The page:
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“Liminal” Company (Photo: Todd Collins)


Our brains take comfort in categorizing the world’s chaos into neatly labeled boxes. Maybe it’s because we like having our spaces clearly defined and our questions thoroughly answered. Or maybe it’s because we are wired to wonder, to be curious, and to seek understanding.

In other words, perhaps the joy is achieving the end result, and perhaps the height of pleasure is actually the act of getting there.

The process through which the four primary creators of the project “Liminal” have undergone demonstrates this very possibility. The depth of respect, flexibility, support, and faith that Film & Media Arts’ Assistant Professors (and twin sisters) Miriam and Sonia Albert-Sobrino shared with Theatre Assistant Professors Alexandra Harbold and Robert Scott Smith was nearly tangible during the conversation about this collaboration. The process of making, for them, has been everything.


Nicolas Bianchi and the Shadows (Photo: Todd Collins)

Together, they decided to take on the challenge of creating a new portmanteau transmedia work: a story told one part via theatrical production and the other part through film, where both pieces stand alone while complementing and contextualizing the other.

The story itself is one that mirrors both the process of making it and the professors’ modus operandi.

“Our research and our work is liminal,” Sonia said. “What we do can’t be put in a box — it’s fluid.”

In the show, a cosmic event has brought together an unlikely crew who ultimately seek to understand their place and circumstance. One person’s body hasn’t made it completely into this unknown, new space, and is suspended between what they can see and whatever else is out there. With an arm stuck in the wall, they are physically part of what is holding up everything else.

The sisters’ love of horror scratched an itch Smith had felt for some time. And though there is some violence, disembodiment, and death in the show, it’s rich in comedic value and moments of well-timed levity.

The professors’ shared vision of the story itself and how it would be told took many a fluid turn as they responded to the pulls of life, their teaching responsibilities, and all of it happening during a global pandemic. Their suspension of typical conventions was emblematic of the work they produced.

“‘Resilience’ is a word that keeps coming to mind,” Harbold said as the four discussed the shift from having the film and theatre pieces released simultaneously to sequentially, because the film portion is still in production. “The fluidity of this project has patterned out. And the ability to recognize the needs to pivot have actually been gifts in the creative process.”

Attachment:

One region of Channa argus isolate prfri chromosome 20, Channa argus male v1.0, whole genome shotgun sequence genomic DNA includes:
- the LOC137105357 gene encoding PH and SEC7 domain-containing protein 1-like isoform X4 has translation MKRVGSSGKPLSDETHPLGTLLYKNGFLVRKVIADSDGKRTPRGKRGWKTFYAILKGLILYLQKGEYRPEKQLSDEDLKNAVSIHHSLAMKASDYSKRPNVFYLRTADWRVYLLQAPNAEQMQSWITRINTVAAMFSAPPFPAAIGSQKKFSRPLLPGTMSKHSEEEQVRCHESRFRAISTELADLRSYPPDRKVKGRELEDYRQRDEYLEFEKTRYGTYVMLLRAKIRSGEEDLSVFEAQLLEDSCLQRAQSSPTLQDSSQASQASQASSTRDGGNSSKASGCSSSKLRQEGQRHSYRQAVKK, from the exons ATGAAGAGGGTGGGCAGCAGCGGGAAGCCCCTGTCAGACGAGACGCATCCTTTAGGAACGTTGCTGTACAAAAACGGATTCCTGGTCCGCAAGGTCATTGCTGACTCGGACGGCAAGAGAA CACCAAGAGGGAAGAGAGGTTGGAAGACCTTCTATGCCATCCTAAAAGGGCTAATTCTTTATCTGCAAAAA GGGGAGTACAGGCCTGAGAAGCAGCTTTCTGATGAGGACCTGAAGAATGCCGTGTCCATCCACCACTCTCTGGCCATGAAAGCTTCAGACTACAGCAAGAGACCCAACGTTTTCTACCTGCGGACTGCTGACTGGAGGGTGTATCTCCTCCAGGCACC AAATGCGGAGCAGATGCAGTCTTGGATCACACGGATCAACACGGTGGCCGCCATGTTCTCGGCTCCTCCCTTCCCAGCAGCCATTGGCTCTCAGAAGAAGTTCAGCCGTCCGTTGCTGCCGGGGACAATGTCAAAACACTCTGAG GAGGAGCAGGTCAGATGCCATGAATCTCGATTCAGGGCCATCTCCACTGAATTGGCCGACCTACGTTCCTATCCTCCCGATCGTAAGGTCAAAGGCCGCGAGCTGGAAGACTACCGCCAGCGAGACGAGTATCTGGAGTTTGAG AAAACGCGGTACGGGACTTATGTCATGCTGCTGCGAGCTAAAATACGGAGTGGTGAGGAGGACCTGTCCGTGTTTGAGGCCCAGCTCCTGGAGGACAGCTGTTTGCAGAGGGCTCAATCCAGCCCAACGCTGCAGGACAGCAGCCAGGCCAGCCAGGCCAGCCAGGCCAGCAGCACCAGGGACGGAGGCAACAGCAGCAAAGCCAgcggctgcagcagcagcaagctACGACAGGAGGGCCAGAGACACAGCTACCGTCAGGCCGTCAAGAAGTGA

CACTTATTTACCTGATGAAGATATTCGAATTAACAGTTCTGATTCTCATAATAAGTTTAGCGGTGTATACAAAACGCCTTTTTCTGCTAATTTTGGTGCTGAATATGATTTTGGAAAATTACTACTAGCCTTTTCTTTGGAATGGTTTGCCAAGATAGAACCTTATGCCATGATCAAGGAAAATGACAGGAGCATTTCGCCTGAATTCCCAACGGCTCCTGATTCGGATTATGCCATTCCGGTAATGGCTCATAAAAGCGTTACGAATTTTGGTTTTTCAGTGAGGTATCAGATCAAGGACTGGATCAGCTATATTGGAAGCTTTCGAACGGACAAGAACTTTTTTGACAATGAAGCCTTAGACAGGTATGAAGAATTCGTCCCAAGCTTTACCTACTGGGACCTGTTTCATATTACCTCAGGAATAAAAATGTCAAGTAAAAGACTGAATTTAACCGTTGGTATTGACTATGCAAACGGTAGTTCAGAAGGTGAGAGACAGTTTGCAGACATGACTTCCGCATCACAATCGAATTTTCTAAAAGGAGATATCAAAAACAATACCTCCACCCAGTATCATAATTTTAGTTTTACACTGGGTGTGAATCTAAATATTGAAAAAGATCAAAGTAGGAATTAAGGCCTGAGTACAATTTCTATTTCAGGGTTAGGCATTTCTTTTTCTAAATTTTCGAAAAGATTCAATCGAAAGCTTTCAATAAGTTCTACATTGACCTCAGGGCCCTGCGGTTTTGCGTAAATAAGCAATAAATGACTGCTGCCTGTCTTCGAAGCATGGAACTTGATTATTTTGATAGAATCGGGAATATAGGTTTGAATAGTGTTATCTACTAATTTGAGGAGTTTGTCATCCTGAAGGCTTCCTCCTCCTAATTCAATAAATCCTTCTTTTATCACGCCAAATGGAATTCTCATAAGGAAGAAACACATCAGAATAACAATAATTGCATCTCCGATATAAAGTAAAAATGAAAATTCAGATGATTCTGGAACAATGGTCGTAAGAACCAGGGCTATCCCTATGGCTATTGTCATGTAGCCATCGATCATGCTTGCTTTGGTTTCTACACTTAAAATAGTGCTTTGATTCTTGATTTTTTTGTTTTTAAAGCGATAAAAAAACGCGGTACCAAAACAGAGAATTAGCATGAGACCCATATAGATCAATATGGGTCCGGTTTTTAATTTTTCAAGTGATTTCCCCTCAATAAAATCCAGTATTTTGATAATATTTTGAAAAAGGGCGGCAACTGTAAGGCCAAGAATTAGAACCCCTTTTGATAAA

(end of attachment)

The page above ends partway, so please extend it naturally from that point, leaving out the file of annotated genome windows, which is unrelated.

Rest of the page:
Toby Okhimamhe (Photo: Todd Collins)

Smith spoke of the same benefits of being adaptive. “The show doesn’t always need to go on,” he said (and the sound of a mic dropping could be heard somewhere in the distance). “By slowing down this process, giving it time to breathe, saturate, and grow, we both broke the mold for what it looks like to make art in a typically deadline-driven environment and it allowed us to ultimately be creating something with even greater potential.”

The plan, as of the time of the interview anyway, was to premiere “Liminal,” the play in spring of 2022 (which it did to great acclaim) and to complete the film portion the following year, allowing it the space and time to be shown on the film festival circuit before mounting both again, together, perhaps even in a higher profile environment. 


Harbold and Smith’s production company, Flying Bobcat Theatrical Laboratory, took the lead on the making of the theatre work, and had the benefit of playwright Brandon Ngo’s writing and Troy Duetsch’s work transforming it into a stage play.

And while the film portion of this work will be completed second, Miriam and Sonia, the Also Sisters, were intimately involved in the conception of the original story, as was the cast itself who, through an audition process that involved devising the piece together, got to shape the narrative in significant ways.

During the auditions, the directors split up the actors into small assigned groups and gave them three prompts and 15 minutes to process. They then brought the actors back group by group and gave them 15 more minutes to share out what ideas had emerged. Many of their ideas acted as seeds that were sown into what ended up being the final theatre product.

That empowered involvement from the cast early on in the process was crucial to its success as pieces and players had to shift due to extenuating circumstances and safety protocols.

“Even if a cast member had to change roles or an understudy stepped up,” Miriam described. “Because everyone had been so invested from the beginning, those shifts felt smooth and people seemed willing and able to adjust. Despite its challenges, this has been one of the most rewarding and exciting projects we’ve done in years.”

Her pride is shared.

“This has been such a collaborative force and an almost nomadic art form,” Harbold said, smiling.

“It has made me so proud of our students, of whom we’ve asked a lot, and of ourselves that despite it all, we’ve stayed buoyant.”

In honor of the ongoing and two-pronged nature of this project, we plan to follow this piece with a second story in Studio ’23 highlighting the film component of “Liminal.” ▪


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